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Saturday, November 17, 2007


The American Translators Association and several other national translators' organizations test for the individual translator's ability to translate between specific languages, and they certify successful candidates accordingly. Most translation buyers test their prospective translators. One translation company has recently started certifying translators; however, most translation buyers issue no certificates and some of them don't even tell translators whether they've passed the test. The U.S. State Department prohibits translators from mentioning the fact that they have been successfully tested.

The ISO (International Standards Organization) 9000 family of standards prescribes "good quality management practices" and certifies companies or individuals complying with those standards. However, ISO certification means only that the certified entity follows certain procedures; it does not attest to the quality of the entity's product, i.e., in the case of a translation provider, to the quality of the provider's translation. ISO certification may cost tens of thousands of dollars.

At least one vendor of computer-aided translation software is certifying the software's users; however, this company may be motivated by its business interests: they expect their certification program to increase their market share in addition to earning them extra revenues.

Which certification, if any, should translation buyers require their providers to have? Which certification offers the best indication of a translator's ability to perform a specific job? Are certain programs self-serving or do they fulfill a legitimate function of screening individual and corporate translation providers for quality and good business practices?


Blogger S.M. said...

In a rose-colored world, some kind of certification would ensure that a professional always delivers a "perfect," professional product--whether lawyers, doctors, physical therapists, day care providers, or translators.

In reality, certification inherently cannot do that, and I personally think it's unreasonable for people to claim otherwise. All a certification does is vouch for the level of education and performance--on one particular test at one particular point in time.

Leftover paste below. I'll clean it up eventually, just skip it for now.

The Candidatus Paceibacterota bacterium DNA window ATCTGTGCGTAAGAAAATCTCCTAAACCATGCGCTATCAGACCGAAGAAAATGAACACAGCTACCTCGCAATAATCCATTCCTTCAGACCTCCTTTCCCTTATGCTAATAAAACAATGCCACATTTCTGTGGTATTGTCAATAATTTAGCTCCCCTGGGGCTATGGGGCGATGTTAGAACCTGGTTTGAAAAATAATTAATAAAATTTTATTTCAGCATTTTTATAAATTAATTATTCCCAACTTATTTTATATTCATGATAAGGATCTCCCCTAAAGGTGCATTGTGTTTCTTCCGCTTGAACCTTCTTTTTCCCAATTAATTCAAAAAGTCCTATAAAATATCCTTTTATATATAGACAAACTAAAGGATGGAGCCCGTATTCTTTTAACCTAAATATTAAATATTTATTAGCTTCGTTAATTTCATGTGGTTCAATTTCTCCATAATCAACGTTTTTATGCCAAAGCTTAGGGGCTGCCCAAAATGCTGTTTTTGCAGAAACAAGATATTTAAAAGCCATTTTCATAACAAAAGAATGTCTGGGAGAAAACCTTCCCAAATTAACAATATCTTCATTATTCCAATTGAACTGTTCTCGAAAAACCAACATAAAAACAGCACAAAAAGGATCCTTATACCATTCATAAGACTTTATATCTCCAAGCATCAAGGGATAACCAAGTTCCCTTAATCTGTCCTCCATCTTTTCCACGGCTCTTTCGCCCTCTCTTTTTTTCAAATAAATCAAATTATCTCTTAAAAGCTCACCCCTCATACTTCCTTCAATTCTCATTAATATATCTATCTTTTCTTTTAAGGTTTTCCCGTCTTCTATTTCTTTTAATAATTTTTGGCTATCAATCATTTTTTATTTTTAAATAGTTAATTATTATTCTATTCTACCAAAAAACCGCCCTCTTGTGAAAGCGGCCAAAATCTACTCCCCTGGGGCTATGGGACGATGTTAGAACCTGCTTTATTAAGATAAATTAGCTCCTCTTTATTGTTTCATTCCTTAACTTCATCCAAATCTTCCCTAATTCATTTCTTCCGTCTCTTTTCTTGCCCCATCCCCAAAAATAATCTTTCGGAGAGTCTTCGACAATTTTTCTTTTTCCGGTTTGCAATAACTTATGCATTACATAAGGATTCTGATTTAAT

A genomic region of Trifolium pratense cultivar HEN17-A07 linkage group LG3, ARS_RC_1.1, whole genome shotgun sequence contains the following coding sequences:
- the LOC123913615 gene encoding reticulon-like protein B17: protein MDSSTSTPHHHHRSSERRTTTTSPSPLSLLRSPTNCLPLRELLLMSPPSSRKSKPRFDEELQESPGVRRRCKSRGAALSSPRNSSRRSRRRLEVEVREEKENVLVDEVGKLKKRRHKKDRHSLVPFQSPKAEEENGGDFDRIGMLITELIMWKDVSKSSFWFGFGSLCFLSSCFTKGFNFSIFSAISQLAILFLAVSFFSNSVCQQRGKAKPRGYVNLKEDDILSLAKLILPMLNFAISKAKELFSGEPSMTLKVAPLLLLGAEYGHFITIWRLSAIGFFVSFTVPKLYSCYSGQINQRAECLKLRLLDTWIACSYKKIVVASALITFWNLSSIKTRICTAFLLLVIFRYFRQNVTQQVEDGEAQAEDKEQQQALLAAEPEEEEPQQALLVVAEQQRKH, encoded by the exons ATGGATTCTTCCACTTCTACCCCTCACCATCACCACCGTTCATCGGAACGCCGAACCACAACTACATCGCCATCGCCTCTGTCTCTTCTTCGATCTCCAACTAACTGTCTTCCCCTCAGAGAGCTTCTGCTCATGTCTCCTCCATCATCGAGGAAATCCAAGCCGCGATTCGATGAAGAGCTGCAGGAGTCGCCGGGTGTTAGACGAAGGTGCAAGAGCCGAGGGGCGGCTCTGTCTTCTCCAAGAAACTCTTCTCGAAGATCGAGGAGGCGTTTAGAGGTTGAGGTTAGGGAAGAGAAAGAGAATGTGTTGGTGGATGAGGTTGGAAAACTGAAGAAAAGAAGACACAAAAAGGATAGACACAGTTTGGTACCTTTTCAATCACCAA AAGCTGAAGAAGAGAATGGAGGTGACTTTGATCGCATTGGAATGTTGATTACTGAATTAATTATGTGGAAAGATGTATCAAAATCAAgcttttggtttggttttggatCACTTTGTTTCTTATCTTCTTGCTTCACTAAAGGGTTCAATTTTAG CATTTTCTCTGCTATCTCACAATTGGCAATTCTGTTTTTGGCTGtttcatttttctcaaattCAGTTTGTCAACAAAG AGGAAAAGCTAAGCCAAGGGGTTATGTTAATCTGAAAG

Case in point: The ATA certification test allows translators to bring myriad dictionaries with them into the test, but it doesn't allow the use of the Internet. What sane translator nowadays translates without the vast and free resources available online? What translator forgoes consulting with other colleagues on difficult terminology or wording--so much easier now with the Internet? What translator translates longhand instead of typing onto a computer? The ATA tests are engineered texts, furthermore, that are quite removed from the actual kinds of texts translators encounter on a daily basis. In some cases, there have been controversies within the ATA about the qualifications or accuracy of the *graders,* as well, which is another issue to bear in mind. Someone who holds an ATA certification has certainly achieved something hard to do, but holding that certification doesn't correspond to the quality of the work the translator then does out in the real world with unengineered texts, tight deadlines, difficult clients, poor copy quality, and use of the Internet.

There are other gauges of a translator's skill that certification exams don't consider: can he or she making a living as a translator? Repeat clients are a sure sign of a translator doing good work.

When asked by beginning translators if certification is worth it, I always say that it will feel like it is worth it when you're starting out, but once you are established certification doesn't matter much at all. I say that, if you have limited funds, spend money on good dictionaries rather than on a certification because lots of good dictionaries and hard work will get you more respect in the field in the long run than a certification will.

10:44 AM  
Blogger Ryan Ginstrom said...

I've been a professional translator for over ten years now, and no client has ever asked me for certification. There is thus no economic incentive for me to become certified, and from what I've gathered, no educational benefit either: from what I've heard from people involved with NAATI and ATA certification, the graders tend to be looking for literalistic, clunky translations that I'd probably fail if judging for a client.

Most of my clients are here in Japan. There is a translator certification program of sorts here, run by a consortium of translation agencies. Passing that test is fairly useful if you want to get work from certain agencies paying on the low end of the scale.

For a new translator lacking experience and references, every little bit helps and a certification is probably better than nothing. But I have doubts as to its value for an experienced translator.

12:41 AM  
Blogger endless english said...

thanks a lot for the sources

12:40 AM  

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